Melilla: 70 expatriates arrive in Spanish exclave via Morocco

Melilla: 70 expatriates arrive in Spanish exclave via Morocco
foreign About morocco

70 expatriates arrive at Melilla’s Spanish Exclave

A group of migrants sit in front of a reception center at Melilla's Spanish Exclave in North Africa (archive photo)

A group of migrants sit in front of a reception center at Melilla’s Spanish Exclave in North Africa (archive photo)

Source: DPA / Javier Bernardo

On Friday night and the following afternoon, a total of 70 migrants crossed the high border fence between Morocco and Spain’s Exclave Melilla. Of the 8,000 migrants who arrived in Ceuta since Monday, 6,000 have now been deported.

NoAfter racing on Ceuta’s Spanish Exclave, 70 expatriates managed to cross the high-border fence between Morocco and Spain’s Exclave Melilla on Friday. The province of the Spanish city on the North African Mediterranean coast said that on Friday night, 30 Moroccans and 40 others from the Maghreb came to the fence at Melilla in the afternoon.

A record 8,000 migrants had arrived in Ceuta by rubber dingies or swimming since Monday; At least one person drowned. About 6,000 migrants, including many minors, have now been deported back to Morocco.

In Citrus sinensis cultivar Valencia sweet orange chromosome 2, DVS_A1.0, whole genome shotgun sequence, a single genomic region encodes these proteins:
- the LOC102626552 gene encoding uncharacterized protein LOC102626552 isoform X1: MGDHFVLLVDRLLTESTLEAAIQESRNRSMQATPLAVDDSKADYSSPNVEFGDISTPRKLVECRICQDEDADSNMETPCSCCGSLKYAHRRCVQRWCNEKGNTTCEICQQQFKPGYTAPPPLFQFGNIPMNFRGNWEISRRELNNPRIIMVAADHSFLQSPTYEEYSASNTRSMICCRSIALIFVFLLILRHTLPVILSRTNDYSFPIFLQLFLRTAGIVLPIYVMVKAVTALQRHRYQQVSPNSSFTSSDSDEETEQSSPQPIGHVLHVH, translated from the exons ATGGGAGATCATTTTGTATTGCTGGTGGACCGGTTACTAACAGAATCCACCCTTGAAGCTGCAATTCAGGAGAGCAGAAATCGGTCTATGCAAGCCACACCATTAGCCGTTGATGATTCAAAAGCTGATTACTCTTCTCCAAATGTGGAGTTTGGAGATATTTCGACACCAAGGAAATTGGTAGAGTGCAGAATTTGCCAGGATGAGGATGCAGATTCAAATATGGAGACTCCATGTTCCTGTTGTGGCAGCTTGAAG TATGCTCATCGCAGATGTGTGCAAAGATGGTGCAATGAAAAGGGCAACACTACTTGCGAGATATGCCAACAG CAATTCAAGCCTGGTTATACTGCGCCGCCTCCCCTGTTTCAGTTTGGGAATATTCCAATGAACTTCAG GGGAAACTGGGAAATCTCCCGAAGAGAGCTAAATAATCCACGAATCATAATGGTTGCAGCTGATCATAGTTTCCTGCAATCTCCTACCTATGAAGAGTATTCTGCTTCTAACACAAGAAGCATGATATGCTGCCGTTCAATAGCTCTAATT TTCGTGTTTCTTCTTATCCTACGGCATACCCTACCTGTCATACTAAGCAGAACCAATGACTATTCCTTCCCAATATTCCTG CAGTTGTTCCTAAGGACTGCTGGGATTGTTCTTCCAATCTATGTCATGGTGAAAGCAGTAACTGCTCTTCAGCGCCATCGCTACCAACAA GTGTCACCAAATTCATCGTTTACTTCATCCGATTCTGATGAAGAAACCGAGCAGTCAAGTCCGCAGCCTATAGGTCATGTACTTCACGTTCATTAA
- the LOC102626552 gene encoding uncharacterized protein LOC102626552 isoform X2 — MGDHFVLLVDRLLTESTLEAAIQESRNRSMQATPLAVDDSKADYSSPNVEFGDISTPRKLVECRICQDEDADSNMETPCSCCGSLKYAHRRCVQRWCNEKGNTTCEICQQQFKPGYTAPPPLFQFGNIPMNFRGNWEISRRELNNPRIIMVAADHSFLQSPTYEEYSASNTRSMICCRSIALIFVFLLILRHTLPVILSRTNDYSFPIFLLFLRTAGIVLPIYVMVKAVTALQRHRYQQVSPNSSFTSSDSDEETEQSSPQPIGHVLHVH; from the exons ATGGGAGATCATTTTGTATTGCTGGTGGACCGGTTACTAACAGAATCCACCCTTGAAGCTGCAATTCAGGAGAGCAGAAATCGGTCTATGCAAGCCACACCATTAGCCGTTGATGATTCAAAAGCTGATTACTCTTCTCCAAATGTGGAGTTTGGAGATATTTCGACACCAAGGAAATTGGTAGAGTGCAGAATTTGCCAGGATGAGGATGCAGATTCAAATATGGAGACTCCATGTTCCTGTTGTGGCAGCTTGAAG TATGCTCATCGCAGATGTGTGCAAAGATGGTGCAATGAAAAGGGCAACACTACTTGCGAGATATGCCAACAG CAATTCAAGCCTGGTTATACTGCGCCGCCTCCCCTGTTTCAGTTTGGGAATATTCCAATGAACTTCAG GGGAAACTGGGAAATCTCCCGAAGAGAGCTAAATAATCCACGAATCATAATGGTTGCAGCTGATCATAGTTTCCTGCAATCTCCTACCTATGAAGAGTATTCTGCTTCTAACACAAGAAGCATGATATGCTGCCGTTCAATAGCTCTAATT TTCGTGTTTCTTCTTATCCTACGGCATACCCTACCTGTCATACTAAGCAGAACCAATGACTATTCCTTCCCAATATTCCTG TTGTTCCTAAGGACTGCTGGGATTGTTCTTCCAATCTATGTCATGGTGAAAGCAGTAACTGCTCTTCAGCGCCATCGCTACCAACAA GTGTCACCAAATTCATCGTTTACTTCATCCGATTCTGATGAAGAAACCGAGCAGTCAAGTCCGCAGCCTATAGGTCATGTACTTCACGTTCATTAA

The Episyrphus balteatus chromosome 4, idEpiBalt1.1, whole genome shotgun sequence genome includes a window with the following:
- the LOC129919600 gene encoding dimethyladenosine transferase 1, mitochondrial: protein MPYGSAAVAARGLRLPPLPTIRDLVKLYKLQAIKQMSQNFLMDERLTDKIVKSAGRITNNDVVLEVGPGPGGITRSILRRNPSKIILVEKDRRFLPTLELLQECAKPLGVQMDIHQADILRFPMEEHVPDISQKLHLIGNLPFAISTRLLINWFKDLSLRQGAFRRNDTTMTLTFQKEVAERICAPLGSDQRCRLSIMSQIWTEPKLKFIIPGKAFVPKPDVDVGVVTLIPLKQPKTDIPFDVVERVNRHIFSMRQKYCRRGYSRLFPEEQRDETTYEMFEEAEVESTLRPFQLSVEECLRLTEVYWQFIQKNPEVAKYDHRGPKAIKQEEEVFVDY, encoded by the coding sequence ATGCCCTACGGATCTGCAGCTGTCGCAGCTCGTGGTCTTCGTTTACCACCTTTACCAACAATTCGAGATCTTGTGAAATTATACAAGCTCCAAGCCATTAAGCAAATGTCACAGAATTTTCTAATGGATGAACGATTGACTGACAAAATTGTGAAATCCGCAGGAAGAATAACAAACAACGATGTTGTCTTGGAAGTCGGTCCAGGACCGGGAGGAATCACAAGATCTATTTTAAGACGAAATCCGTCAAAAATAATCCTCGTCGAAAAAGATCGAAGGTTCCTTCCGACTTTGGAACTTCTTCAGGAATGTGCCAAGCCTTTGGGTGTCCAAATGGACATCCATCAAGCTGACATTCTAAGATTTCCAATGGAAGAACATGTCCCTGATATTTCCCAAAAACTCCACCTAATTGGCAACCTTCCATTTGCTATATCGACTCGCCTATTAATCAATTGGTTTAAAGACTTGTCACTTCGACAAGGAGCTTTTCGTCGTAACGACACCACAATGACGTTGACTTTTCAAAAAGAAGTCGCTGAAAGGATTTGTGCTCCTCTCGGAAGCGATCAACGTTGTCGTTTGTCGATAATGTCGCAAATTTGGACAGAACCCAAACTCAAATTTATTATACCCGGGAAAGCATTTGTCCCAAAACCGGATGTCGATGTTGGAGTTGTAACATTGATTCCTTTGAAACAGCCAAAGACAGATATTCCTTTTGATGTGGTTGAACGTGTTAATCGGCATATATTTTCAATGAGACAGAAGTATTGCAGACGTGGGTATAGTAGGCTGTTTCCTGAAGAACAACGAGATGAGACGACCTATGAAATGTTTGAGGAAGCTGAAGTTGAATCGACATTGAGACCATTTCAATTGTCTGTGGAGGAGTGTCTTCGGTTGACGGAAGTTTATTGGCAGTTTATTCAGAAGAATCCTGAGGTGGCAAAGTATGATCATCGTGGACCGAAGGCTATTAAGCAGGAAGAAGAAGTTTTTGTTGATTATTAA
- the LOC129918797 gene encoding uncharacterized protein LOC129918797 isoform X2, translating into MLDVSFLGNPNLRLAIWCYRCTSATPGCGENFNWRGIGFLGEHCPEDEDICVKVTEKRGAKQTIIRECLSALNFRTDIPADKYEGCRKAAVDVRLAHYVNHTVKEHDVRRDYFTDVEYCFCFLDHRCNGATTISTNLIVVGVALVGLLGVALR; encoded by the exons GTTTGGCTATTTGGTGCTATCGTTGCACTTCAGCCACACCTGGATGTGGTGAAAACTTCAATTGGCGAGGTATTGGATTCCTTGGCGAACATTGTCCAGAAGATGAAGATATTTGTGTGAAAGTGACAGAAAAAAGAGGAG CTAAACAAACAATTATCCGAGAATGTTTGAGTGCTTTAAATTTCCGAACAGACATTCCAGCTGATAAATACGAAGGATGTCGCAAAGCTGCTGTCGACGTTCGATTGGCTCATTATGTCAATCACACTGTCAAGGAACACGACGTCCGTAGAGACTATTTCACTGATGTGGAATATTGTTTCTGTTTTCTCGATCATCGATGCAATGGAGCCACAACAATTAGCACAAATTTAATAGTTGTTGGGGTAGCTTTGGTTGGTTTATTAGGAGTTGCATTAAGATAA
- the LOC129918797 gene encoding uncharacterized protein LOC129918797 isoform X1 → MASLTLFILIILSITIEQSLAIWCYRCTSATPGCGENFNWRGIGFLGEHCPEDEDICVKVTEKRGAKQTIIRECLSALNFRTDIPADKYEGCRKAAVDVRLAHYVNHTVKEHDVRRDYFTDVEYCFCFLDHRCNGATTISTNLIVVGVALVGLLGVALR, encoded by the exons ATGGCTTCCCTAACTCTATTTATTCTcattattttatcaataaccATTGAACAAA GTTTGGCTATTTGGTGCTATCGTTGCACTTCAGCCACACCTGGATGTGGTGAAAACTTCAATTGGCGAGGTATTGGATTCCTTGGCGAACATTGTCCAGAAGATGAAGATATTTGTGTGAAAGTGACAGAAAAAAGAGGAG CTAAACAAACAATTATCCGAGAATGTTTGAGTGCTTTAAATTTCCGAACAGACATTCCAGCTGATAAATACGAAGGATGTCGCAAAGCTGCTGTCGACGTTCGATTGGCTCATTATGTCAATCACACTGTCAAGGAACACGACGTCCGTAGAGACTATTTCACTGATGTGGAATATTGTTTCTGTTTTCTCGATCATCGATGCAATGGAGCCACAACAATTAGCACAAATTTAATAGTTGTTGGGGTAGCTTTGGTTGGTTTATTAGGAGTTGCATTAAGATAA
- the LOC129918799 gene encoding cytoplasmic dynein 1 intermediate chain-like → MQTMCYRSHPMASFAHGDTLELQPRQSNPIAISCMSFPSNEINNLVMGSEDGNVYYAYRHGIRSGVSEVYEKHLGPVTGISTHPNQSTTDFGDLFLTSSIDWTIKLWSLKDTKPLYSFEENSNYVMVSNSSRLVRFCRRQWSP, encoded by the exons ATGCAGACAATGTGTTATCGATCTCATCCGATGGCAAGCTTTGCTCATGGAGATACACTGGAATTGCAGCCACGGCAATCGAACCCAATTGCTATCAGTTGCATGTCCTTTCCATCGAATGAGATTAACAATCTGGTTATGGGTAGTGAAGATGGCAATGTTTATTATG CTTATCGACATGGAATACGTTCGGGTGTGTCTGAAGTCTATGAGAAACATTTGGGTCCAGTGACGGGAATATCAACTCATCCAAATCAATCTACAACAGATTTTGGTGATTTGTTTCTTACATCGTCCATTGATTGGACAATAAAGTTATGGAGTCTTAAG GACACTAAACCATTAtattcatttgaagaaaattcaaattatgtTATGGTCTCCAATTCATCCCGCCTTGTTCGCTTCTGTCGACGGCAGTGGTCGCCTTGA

Moroccan security forces let migrants pass in Ceuta on Monday and only strengthened border guards on Tuesday. Its background is the dispute between Morocco and Spain over the conflict in the Western Sahara.

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Spain’s Defense Minister Margarita Robles on Thursday accused the North African country of “blackmailing” it. On Friday, Interior Minister Fernando Grande-Maralasca spoke of the “difference of opinion” between the two countries only knowing, respecting and appreciating each other. Everything must be done to ensure that these are short-lived.

The diplomatic crisis was triggered by the government’s decision in Madrid, in which the leader of the Polisario Frente, who was suffering from Covid-19, was allowed to receive medical treatment in Spain. The Polisario Front fights for the independence of Western Sahara, while Morocco claims territory for itself on the Atlantic coast. According to experts, Morocco wanted to put diplomatic pressure on Spain to recognize its sovereignty over Western Sahara.

Ceuta and Melilla have the EU’s only land border with Africa. So the regions are regularly the destination of those who hope for a better life in Europe.

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View of the border between Ceuta and Morocco

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